An anonymous collective of Strike Debt and Occupy Wall Street activists wrote and published the manual to offer practical techniques, strategies and resources for individuals who are frustrated by indebtedness and desire collective action to combat the system of “mafia capitalism”. Part financial system primer – part survival guide – part call to action, the manual provides accessible information to debtors about how the system functions and what they can do about it.

Reaction to the manual has ranged from the laudatory to the deprecatory. Natasha Lewis, writing for Guernica, sums up the manual as a challenge to “the notion that repaying debts is a moral duty; in fact (…) debt resistance is the moral choice.” Alternative, Business Insiders’ Mandi Woodruff called the manual “some of the dodgiest financial advice we’ve ever seen”. To support her critique of Strike Debt’s advice, Woodruff enlisted the input of credit expert John Ulzheimer who contends “whomever is in charge of OWS’s “credit strategy” doesn’t understand credit. And you can quote me on that one.”

A Grassroots Debt Resistance Movement

Yet Ulzheimer and others of his ilk apparently miss the fundamental point that Strike Debt makes in the Debt Resistors’ Operations Manual. Credit experts and advocates scoff at the manual because it is incompatible with the existing credit-debt system; however, this is precisely what Strike Debt and its allies are attempting to realize – a systemic redefinition of the credit-debt system through massive grassroots action. As the Debt Resistors’ Operations Manual states:

There is strength in numbers. Individually our debts overwhelm us; collectively our debts can overwhelm the system. There are ways of fighting back and reclaiming our lives and our communities from the current state of affairs. We are not looking for debt “forgiveness”; what we seek is the abolition of debt profiteering and its replace­ment by a society that nurtures the common good.
 
We should be clear: we are not against all debt nor are we against credit. Rather, we call for new, fair arrange­ments that help us exceed the boundaries of the present (as credit does) without burdening the future in chains of compound interest.

Strike Debt’s belief is that if enough people understand and experience the systemic inequities embedded within the current credit-debt system, then the possibility exists to build a broad movement that can effectively demand modifications and a renegotiation of basic financial tenets in society. With 77.5% of American households in debt and 1 in 7 Americans pursued by a debt collector, Strike Debt may be well on its way to accomplishing this goal.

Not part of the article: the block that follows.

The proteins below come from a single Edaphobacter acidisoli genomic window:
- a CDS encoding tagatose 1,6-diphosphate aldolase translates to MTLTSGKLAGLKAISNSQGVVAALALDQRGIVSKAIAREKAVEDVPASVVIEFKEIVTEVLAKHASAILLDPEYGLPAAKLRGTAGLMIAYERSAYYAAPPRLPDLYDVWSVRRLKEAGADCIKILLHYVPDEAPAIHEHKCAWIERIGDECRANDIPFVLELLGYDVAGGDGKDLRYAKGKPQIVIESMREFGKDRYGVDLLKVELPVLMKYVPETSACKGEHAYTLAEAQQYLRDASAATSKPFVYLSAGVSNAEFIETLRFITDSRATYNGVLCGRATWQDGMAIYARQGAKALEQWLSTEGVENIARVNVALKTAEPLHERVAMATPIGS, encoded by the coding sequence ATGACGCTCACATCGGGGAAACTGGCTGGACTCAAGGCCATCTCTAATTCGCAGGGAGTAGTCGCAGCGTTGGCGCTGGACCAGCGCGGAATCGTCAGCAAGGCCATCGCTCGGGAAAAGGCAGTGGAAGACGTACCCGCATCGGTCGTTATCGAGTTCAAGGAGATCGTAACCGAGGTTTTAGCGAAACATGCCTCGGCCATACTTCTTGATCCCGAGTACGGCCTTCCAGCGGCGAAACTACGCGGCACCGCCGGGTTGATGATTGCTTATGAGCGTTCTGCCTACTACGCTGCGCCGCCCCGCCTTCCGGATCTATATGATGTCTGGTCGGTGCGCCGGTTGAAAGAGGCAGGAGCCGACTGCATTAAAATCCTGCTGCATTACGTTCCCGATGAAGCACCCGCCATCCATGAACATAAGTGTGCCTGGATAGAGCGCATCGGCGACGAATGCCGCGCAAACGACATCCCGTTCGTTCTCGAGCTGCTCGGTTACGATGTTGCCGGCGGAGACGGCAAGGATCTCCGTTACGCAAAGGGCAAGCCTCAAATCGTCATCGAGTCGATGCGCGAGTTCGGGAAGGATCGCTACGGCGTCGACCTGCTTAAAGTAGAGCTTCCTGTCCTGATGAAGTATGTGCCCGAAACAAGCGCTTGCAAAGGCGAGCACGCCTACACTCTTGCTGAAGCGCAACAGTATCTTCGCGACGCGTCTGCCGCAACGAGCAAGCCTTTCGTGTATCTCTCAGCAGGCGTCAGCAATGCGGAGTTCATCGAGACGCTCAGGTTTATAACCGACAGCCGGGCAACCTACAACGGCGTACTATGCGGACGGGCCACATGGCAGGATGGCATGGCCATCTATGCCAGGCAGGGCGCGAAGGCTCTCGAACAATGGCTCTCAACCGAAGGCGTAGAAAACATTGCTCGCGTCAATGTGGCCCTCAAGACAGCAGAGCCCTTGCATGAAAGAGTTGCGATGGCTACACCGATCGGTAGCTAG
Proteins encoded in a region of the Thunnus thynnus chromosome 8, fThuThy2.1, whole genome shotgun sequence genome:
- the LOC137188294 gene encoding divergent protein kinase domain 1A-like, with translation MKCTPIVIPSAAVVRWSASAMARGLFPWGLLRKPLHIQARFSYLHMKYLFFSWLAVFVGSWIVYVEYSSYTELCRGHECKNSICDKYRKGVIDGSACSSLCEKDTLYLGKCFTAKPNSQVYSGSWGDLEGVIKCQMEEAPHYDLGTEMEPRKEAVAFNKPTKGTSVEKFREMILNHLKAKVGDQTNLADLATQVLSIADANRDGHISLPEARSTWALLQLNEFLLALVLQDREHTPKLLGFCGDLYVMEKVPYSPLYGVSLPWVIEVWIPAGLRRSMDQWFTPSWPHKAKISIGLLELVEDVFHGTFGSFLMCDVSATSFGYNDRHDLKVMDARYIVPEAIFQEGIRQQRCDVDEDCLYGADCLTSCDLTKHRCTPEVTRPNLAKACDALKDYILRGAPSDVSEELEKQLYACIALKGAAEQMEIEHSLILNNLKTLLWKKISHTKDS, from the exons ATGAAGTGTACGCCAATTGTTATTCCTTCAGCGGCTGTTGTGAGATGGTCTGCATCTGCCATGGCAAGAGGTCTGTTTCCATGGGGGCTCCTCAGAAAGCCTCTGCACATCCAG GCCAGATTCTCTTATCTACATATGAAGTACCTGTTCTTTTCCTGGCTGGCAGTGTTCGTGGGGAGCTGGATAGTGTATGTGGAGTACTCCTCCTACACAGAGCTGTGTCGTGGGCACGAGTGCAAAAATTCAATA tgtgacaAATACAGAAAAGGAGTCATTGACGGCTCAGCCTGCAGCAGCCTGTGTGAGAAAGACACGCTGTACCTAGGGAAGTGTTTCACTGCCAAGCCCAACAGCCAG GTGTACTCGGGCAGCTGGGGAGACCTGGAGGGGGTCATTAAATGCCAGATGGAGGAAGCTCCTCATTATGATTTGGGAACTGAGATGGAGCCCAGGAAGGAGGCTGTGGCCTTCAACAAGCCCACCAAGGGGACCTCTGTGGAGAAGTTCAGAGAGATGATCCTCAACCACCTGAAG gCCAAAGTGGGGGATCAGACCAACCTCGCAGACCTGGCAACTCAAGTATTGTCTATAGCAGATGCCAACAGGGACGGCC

A more in-depth version of the column and expanded look at Strike Debt and the economics of inequality in the United States can be found on Sauders.net or Storify.com.

Robert R Sauders is an assistant professor Eastern Washington U. His research examines the role of international activism in ethno-territorial conflicts. Robert is analyzing graffiti on the Israeli Separation Barrier as a means of understanding how international activism influences communication and narration of popular resistance in the Israeli-Palestinian conflict.

Strike Debt’s belief is that if enough people understand and experience the systemic inequities embedded within the current credit-debt system, then the possibility exists to build a broad movement that can effectively demand modifications and a renegotiation of basic financial tenets in society. With 77.5% of American households in debt and 1 in 7 Americans pursued by a debt collector, Strike Debt may be well on its way to accomplishing this goal.

This entry was posted in December, Opinion and tagged . Bookmark the permalink. Post a comment or leave a trackback: Trackback URL.

Post a Comment

Comments on anthropology-news.org are limited to current AAA members as Anthropology News is supported by AAA member dues. There is a delay between submitting a comment and it posting while a person’s member status is confirmed.

Your email is never published nor shared. Required fields are marked *

*
*

You may use these HTML tags and attributes <a href="" title=""> <abbr title=""> <acronym title=""> <b> <blockquote cite=""> <cite> <code> <del datetime=""> <em> <i> <q cite=""> <strike> <strong>

© 2014 American Anthropological Association • 2300 Clarendon Blvd., Suite 1301 • Arlington, VA • 22201 • TEL (703) 528-1902 • FAX (703) 528-3546

%d bloggers like this: